Crafty attempts: Westfield second-graders try luck with leprechaun
WESTFIELD — We don’t know if the leprechaun who plays tricks every St. Patrick’s Day at Westfield Academy and Central School was wearing a mask, but he certainly maintained social distancing as he kept out of sight and eluded capture by the students.
Nonetheless, second grade students did their best to capture the little guy with creative leprechaun traps, which each pupil presented in the elementary gym and via live stream.
For more than 30 years, WACS second graders have built leprechaun traps, which they ordinarily display at the Leprechaun Invention Convention in the hall outside the main auditorium.
Elementary Principal Dr. Mary Rockey said every attempt is being made to keep up traditions in the elementary school while maintaining COVID-19 protocols.
“The only real difference is they were in the elementary gym and the presentations were live-streamed to the parents,” she said. “(District Technology Coordinator) Can Tenamore did the live streaming and he will post the link on the school website.”
Each student proudly described their trap and how it worked to catch a leprechaun, many of which used gold coins as bait. The presentations included a Leprechaun Hall of Fame, a Leprechaun Dance Party, Quick Sand for Leprechauns and a Leprechaun Village with traps throughout.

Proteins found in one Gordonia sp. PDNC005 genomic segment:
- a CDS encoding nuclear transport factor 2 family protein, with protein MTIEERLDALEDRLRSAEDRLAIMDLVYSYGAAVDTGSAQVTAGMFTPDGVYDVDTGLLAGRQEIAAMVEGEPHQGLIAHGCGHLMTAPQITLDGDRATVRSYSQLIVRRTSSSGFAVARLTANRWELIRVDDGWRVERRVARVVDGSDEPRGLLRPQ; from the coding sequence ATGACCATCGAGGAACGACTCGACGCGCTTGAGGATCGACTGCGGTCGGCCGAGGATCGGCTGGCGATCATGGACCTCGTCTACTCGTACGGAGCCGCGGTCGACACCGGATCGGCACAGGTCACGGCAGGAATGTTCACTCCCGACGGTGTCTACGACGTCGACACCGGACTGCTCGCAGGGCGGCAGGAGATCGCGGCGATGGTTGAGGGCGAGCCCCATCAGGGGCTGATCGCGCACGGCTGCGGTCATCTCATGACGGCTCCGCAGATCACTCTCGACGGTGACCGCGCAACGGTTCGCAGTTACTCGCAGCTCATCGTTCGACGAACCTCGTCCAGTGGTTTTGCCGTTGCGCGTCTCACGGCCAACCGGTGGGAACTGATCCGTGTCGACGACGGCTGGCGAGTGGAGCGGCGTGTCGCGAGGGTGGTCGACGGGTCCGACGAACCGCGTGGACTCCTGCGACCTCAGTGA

The second-graders have been building the leprechaun traps since the 1980s when now-retired teacher, Katherine Lydon Wollaston, began the tradition. Wollaston has since written a children’s book about leprechauns called Heart of Gold.
It’s just the second grade that does the Leprechaun Invention Convention, Rockey said. Their teachers, Samantha Eklund, Tamara Meyer. Brianna Hunt and Michael Putney commended the inventiveness of their students and enjoyed the event as much as their pupils.
The inventors used Lucky Charms, Legos, paper mache, rainbows, pots of gold, shamrock-shaped marshmallows, green fedoras, shamrocks, pulleys, ornaments, buttons and assorted figurines to create their traps.
“They did a great job, as usual,” Rockey said.
As in previous years, the artful leprechaun pulled his pranks, but remained unseen.
“He’s been a bit naughty today in the school,” Rockey said. “He sprinkled glitter all over the classrooms, stepped in green paint and left foot prints, and even used a green rope to climb in the window.”
Rockey noted that the crafty little guy doesn’t even remember to flush the toilet.
“He used the bathrooms in the rooms and left the water green and glittery,” she said.
While the traps held great promise for capturing the mischievous little fellow, it seems he was not ensnared.
The children are not dismayed because they realize that, according to legend, leprechauns are great escape artists, and if you see one, you can never take your eyes off of him or he will disappear.
Nevertheless, Westfield secondgraders will not give up.
“We haven’t caught him yet but we’re still trying,” said Rockey. “And we’re going to keep trying until we get him!”